Last week, a group of bipartisan lawmakers expressed their frustration with the military's handling of sexual assault by introducing the "I Am Vanessa Guillén Act," new legislation to address a long-standing problem.
Sexual misconduct is a pervasive problem in the military, with rates continuing to rise on a year-to-year basis. Instances of sexual assault and rape for service women increased from 4.3% in 2016 to 6.2% in 2018. This increase comes despite greater congressional, military and public attention and support to addressing sexual harassment in the ranks.
Should the DoD continue failing at comprehensively and effectively addressing sexual violence, Congress must intervene more robustly.
More from CNAS
CommentarySchedule F: An Unwelcome Resurgence
The U.S. government is able to take on high-risk, high-cost ventures—nuclear security, pandemic response, environmental clean-up, food safety, and more—because civil servants ...
By Loren DeJonge Schulman
CommentaryWestern Hemisphere Migration is a Long-Term Challenge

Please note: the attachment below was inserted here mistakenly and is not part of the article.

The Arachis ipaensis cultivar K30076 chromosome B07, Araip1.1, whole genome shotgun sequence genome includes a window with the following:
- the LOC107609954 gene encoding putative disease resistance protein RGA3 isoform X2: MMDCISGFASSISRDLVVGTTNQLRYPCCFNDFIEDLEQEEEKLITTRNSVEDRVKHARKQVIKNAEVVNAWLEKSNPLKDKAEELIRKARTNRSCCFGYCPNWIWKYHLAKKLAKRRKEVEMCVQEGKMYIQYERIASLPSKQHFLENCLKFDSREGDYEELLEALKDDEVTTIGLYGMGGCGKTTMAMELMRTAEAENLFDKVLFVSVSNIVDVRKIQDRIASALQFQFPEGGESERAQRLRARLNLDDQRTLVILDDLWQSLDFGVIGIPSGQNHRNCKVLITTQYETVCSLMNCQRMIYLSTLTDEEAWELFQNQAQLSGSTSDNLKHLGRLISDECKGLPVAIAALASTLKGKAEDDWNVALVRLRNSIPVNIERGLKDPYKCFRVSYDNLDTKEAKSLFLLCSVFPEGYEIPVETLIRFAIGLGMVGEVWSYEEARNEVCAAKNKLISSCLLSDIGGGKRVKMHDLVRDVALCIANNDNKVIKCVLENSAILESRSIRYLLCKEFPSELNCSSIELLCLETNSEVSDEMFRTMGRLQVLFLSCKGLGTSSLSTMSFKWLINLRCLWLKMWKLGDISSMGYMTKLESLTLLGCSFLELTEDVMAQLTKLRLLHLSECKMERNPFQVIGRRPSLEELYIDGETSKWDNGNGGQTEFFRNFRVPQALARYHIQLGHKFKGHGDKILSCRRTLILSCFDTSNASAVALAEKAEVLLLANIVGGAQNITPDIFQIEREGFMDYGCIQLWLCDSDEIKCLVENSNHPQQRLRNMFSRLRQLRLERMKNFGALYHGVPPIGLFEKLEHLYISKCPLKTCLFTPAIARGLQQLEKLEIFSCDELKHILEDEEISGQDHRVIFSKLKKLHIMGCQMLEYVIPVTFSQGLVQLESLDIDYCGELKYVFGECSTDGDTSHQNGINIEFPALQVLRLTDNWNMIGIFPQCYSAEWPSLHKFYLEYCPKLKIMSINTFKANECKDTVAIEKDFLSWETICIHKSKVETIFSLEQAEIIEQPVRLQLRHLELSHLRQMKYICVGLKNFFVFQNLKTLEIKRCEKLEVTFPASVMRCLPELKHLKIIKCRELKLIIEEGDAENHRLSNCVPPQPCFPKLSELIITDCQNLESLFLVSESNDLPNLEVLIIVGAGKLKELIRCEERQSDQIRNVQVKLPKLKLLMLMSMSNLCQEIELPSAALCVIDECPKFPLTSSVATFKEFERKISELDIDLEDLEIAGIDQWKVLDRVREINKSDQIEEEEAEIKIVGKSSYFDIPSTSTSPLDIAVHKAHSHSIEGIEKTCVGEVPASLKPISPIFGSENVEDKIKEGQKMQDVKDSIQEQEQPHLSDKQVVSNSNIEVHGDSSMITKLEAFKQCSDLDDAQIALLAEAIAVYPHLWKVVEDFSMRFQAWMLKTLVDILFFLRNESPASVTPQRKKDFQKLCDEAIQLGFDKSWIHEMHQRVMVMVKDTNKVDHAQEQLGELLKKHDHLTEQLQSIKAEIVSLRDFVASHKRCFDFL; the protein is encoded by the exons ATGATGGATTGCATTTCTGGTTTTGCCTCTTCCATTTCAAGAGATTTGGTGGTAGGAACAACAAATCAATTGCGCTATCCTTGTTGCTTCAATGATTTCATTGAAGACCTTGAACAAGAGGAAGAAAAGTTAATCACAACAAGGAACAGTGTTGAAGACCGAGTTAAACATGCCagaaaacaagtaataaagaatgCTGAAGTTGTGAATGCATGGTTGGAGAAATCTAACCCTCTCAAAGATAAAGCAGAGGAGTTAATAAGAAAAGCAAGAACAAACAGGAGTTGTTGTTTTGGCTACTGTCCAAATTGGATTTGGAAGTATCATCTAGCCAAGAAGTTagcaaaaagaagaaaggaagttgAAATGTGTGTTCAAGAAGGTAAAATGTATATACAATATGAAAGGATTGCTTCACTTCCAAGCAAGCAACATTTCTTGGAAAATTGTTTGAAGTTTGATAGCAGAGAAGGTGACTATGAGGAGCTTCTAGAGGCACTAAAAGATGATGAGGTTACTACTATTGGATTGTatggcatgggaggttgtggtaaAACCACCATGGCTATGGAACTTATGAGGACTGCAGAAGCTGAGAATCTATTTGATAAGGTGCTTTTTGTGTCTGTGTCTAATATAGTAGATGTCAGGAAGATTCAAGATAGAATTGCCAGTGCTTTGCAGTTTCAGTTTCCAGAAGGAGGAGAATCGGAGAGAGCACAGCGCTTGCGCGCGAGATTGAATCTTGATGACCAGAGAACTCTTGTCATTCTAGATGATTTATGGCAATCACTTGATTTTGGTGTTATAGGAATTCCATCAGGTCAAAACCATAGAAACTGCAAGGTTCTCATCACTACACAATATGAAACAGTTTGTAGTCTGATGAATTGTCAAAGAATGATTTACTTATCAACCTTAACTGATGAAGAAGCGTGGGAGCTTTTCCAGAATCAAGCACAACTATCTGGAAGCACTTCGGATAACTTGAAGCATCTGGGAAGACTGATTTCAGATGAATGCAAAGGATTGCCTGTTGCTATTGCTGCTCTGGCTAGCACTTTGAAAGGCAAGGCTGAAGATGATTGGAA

Addressing western hemisphere migration should be a national and international priority....
By Carrie Cordero & Cris Ramón
PodcastThe Lawfare Podcast: Klein and Cordero on the Latest FISA Numbers
To discuss the latest in FISA transparency news, the data and what it all means, Benjamin Wittes sat down on Lawfare Live with Carrie Cordero of the Center for a New American ...
By Carrie Cordero
CommentaryOpportunity to Reform the Department of Homeland Security’s Biodefense Operations and Governance
If Russia were to engage in biological warfare against Ukraine, that act could embolden other countries to develop and use such weapons in other conflicts....
By Carrie Cordero & Asha M. George